I accept that the Applicant was not satisfied with the decision of the Management Committee to make her position redundant at the time it occurred and that she continues to hold a suspicion that her redundancy was not genuine. However, as Full Bench of the Commission observed in Shaw v Australia and New Zealand Banking Group Limited T/A ANZ Bank the “demands of justice [and] general welfare of society”8 require certainty. The time for the Applicant to make an unfair dismissal application to test her suspicions, was 630 days ago.
The “new” information does not weigh in favour of a significant indulgence being granted to the Applicant. The information she seeks to rely on is not new and existed prior to her dismissal. That information was discoverable through the ordinary processes of the Commission. This is not a case where, on the basis of new information which was not discoverable at the time of the dismissal, what was on the face of it a genuine redundancy is now in doubt. In this regard, I agree with the Decision of Commissioner Spencer in The Applicant v The Respondent9 in which it was found that the applicant could have discovered information he sought to rely on as a basis to extend time, at the time of his dismissal.10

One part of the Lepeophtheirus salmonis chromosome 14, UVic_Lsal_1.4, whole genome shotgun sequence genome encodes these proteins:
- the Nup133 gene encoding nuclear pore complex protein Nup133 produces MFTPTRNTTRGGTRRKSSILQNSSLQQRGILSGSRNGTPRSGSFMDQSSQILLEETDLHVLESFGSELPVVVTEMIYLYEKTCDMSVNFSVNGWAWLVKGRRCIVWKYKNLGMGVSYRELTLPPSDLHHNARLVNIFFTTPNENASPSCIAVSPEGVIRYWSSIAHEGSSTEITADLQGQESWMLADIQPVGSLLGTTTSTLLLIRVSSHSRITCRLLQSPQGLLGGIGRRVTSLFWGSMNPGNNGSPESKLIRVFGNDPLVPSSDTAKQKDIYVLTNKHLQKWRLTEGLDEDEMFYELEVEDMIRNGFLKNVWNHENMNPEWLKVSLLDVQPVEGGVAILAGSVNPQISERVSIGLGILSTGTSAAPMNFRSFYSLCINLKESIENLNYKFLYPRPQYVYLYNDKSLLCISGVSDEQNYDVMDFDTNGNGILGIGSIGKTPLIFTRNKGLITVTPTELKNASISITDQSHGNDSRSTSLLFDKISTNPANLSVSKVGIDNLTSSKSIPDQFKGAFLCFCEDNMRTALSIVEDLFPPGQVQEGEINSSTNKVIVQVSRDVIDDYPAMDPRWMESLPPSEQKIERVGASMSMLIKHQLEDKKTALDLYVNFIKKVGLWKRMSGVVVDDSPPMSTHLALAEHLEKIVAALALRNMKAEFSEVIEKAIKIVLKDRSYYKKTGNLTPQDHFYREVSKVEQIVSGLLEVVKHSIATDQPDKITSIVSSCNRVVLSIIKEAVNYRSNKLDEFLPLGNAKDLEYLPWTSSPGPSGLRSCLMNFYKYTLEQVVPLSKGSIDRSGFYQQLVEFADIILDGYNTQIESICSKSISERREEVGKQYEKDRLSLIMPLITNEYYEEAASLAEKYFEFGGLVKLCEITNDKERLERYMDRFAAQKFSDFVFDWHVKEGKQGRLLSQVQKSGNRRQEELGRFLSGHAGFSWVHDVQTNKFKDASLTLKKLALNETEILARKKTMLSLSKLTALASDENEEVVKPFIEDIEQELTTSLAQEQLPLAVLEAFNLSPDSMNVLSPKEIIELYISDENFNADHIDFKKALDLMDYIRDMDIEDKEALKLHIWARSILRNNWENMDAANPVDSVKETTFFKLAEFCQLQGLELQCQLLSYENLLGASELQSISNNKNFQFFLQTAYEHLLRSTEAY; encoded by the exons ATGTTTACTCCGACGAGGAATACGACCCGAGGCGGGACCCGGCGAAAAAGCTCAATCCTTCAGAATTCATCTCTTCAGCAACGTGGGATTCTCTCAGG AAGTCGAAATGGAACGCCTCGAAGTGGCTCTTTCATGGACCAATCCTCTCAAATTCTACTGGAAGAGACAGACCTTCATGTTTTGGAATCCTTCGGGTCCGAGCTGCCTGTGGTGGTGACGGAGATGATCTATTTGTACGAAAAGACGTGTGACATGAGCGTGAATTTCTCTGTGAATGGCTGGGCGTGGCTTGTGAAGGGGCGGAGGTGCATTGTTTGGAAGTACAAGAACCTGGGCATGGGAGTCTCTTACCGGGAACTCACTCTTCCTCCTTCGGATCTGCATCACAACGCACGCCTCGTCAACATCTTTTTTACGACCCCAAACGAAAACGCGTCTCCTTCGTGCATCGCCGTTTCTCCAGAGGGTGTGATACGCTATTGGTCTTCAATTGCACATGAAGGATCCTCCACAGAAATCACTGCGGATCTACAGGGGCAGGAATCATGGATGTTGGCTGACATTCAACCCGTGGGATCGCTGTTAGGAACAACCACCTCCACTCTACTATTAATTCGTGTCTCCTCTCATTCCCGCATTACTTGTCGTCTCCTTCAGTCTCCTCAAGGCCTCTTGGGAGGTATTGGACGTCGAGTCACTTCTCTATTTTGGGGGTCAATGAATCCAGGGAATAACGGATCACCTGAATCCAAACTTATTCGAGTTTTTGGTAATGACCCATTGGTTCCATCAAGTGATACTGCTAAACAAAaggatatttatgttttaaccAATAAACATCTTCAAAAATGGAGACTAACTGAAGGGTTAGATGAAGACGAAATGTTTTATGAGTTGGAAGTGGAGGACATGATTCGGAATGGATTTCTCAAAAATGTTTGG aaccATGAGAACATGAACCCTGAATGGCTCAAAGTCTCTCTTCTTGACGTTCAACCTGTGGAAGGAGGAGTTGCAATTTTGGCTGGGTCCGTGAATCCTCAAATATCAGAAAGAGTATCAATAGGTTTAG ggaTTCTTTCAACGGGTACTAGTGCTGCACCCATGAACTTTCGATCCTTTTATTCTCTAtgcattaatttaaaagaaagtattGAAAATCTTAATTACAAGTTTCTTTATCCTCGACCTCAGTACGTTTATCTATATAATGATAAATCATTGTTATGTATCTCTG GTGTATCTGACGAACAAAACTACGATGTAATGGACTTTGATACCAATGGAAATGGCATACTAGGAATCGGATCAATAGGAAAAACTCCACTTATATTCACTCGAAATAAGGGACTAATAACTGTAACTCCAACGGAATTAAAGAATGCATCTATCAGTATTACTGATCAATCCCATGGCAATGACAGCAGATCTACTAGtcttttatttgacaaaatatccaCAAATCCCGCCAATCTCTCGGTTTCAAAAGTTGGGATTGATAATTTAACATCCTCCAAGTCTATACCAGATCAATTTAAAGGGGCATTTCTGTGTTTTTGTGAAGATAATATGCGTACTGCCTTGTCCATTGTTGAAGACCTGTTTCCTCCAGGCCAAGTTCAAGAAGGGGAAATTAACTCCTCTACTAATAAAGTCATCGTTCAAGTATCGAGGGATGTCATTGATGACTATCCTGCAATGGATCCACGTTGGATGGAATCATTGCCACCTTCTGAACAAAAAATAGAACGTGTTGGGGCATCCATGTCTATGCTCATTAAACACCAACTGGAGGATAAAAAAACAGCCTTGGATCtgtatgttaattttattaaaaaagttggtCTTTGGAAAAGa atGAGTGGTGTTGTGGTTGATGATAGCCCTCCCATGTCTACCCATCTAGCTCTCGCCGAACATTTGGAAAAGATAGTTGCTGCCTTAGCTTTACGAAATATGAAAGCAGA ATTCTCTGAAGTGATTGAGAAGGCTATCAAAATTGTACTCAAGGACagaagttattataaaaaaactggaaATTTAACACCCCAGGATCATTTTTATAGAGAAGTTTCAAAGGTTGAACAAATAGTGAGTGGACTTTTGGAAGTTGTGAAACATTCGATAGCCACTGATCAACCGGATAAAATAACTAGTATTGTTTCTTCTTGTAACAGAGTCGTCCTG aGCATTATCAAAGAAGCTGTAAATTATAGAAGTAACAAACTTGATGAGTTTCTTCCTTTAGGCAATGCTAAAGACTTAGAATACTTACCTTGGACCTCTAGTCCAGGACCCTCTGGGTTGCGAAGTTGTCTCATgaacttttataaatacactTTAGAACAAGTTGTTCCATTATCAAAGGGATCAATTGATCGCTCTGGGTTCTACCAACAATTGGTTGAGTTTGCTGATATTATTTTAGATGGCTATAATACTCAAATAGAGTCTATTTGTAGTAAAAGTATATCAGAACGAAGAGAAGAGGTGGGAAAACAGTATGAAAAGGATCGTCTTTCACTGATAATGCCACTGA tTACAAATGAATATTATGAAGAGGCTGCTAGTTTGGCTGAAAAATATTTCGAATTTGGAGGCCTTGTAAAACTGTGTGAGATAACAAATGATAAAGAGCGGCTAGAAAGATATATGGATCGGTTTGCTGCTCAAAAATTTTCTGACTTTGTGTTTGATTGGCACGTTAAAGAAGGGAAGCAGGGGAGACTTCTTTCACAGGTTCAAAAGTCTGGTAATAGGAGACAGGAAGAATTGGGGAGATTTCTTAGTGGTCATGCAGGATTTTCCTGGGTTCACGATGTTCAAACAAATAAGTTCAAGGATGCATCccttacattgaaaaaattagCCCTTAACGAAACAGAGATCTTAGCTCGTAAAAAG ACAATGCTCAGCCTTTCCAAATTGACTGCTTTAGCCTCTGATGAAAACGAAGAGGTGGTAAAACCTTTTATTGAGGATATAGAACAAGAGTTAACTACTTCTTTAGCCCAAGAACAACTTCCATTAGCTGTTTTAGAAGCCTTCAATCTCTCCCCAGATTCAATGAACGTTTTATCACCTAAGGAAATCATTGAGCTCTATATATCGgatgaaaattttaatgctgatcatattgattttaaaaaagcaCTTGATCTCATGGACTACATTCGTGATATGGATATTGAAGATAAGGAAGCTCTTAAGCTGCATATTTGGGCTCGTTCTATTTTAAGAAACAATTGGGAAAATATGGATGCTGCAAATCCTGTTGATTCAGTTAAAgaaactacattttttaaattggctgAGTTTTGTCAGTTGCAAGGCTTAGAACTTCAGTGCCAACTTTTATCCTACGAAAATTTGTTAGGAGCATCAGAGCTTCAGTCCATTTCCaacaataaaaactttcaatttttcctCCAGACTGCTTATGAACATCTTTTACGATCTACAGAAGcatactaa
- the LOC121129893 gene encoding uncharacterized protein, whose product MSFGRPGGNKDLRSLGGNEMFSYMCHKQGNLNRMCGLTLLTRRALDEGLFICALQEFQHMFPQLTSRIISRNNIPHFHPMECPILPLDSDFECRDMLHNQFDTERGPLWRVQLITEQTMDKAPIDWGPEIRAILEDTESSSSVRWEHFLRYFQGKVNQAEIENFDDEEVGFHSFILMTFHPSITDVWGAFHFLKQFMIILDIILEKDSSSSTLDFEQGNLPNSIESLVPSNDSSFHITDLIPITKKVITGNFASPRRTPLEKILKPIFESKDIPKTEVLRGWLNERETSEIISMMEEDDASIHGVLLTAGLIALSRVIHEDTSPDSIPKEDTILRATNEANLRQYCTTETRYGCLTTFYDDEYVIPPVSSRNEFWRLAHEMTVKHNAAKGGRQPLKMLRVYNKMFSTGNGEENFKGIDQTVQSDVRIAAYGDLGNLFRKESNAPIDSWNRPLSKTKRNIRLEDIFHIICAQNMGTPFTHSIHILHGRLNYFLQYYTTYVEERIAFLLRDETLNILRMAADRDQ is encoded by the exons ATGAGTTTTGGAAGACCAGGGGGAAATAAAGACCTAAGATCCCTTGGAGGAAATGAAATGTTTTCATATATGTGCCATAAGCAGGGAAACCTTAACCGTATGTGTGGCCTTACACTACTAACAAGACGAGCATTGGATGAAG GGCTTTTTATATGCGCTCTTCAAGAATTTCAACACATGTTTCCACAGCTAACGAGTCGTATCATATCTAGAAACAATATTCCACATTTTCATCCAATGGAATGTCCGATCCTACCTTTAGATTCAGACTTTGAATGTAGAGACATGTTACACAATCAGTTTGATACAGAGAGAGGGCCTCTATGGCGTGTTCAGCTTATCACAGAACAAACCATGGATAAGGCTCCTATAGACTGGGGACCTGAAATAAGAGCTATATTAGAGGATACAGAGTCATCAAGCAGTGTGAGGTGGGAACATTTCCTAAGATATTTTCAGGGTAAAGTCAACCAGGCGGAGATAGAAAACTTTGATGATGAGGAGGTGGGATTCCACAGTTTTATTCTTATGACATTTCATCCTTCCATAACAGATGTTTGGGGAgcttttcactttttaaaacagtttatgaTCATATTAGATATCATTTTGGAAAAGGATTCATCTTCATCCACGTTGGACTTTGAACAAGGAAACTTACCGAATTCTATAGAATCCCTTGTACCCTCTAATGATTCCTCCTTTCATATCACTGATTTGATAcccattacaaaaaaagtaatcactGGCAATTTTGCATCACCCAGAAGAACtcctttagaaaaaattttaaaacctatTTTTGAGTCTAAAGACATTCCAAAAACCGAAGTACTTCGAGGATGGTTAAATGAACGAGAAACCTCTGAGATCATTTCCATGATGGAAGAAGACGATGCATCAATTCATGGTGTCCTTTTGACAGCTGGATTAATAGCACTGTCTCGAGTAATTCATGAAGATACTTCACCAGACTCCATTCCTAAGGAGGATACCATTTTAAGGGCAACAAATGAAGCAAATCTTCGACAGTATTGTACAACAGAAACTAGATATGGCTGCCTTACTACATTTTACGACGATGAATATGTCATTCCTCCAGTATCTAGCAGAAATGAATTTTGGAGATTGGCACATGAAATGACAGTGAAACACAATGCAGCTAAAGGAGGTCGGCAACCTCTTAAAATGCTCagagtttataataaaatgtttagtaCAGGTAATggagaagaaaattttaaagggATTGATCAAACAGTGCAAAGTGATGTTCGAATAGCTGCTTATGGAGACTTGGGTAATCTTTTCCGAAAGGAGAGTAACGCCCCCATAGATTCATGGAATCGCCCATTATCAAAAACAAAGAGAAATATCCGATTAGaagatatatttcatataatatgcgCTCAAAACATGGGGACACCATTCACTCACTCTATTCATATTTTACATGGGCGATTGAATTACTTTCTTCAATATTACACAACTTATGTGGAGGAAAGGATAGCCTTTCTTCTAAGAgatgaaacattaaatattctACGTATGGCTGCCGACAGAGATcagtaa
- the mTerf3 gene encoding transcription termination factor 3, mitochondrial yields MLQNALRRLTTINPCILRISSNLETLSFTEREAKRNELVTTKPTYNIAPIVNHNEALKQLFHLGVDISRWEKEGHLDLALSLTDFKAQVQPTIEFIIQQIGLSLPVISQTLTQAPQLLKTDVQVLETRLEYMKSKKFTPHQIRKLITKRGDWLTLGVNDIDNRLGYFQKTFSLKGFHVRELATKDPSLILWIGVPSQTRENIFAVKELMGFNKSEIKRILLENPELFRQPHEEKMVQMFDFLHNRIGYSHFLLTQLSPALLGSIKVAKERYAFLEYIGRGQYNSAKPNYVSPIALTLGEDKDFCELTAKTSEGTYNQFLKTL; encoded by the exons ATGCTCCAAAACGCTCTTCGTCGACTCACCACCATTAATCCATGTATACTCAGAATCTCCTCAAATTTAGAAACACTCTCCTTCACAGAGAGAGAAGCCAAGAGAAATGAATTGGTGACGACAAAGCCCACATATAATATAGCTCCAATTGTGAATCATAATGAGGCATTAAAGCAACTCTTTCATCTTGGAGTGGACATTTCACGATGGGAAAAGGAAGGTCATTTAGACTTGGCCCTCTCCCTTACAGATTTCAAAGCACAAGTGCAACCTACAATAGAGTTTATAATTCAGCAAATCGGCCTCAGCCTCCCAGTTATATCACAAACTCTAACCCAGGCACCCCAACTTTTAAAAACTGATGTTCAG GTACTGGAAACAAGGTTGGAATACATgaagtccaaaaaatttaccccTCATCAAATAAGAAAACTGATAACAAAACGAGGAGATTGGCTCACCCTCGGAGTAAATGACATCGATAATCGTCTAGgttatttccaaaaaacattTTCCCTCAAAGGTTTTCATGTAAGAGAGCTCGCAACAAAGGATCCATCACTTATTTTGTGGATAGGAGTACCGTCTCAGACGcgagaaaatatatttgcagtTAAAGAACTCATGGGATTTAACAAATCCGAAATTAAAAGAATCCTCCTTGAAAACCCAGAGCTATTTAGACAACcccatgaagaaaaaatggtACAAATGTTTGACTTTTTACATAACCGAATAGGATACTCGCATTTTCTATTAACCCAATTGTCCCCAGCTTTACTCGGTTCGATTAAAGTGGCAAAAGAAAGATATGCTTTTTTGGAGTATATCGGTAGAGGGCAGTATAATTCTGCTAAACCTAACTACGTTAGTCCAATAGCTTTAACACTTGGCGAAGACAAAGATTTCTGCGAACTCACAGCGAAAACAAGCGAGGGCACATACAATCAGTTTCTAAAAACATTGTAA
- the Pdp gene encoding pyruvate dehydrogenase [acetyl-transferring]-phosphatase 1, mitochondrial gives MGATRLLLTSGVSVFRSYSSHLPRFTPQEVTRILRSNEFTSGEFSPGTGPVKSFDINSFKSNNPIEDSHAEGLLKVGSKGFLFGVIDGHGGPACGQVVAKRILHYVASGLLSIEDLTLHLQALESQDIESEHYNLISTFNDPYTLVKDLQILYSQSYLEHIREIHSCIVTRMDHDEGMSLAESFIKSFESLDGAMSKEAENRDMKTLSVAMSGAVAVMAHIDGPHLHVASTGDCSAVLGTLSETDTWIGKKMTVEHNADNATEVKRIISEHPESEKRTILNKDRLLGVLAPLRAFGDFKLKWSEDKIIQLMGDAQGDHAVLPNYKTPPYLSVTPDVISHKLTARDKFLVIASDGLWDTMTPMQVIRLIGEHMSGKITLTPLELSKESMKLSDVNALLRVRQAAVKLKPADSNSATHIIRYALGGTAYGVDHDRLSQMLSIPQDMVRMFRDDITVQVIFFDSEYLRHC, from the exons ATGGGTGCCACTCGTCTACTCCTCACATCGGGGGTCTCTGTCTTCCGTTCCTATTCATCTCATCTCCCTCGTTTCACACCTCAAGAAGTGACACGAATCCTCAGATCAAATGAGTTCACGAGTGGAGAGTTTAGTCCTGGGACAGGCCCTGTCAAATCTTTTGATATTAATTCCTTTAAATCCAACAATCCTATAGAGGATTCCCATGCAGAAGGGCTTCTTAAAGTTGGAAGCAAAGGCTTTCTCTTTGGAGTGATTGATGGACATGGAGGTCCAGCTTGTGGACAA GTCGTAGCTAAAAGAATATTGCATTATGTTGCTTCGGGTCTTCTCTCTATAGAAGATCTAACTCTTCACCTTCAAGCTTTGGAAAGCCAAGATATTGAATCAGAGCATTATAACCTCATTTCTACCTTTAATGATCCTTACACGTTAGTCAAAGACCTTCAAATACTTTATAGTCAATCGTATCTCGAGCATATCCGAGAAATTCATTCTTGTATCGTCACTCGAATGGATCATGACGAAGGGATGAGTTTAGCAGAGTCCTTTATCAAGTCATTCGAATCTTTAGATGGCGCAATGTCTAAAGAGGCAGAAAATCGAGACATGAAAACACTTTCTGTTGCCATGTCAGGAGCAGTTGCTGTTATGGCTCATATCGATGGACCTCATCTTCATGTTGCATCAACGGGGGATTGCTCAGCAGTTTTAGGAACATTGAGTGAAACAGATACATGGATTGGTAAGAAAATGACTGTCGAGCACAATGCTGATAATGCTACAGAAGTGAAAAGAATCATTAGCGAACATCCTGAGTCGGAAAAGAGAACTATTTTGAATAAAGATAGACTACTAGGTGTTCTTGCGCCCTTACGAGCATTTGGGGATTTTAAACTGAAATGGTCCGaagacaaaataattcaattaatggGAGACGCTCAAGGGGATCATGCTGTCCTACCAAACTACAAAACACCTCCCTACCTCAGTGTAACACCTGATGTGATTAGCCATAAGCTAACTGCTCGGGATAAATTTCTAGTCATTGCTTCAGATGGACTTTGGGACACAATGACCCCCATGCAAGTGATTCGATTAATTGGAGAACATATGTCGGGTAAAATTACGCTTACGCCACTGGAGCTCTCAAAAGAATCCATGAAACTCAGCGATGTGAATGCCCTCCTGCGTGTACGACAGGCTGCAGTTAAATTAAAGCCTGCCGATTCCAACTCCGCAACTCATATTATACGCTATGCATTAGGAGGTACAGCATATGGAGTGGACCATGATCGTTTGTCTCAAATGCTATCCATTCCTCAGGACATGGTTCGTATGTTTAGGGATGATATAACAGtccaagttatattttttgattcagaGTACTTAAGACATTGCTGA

For these reasons, I do not accept that the Applicant has provided a reasonable explanation for the delay in making her application and this weighs against the grant of a further period.
Whether the person first became aware of the dismissal after it had taken effect – s.394(3)(b)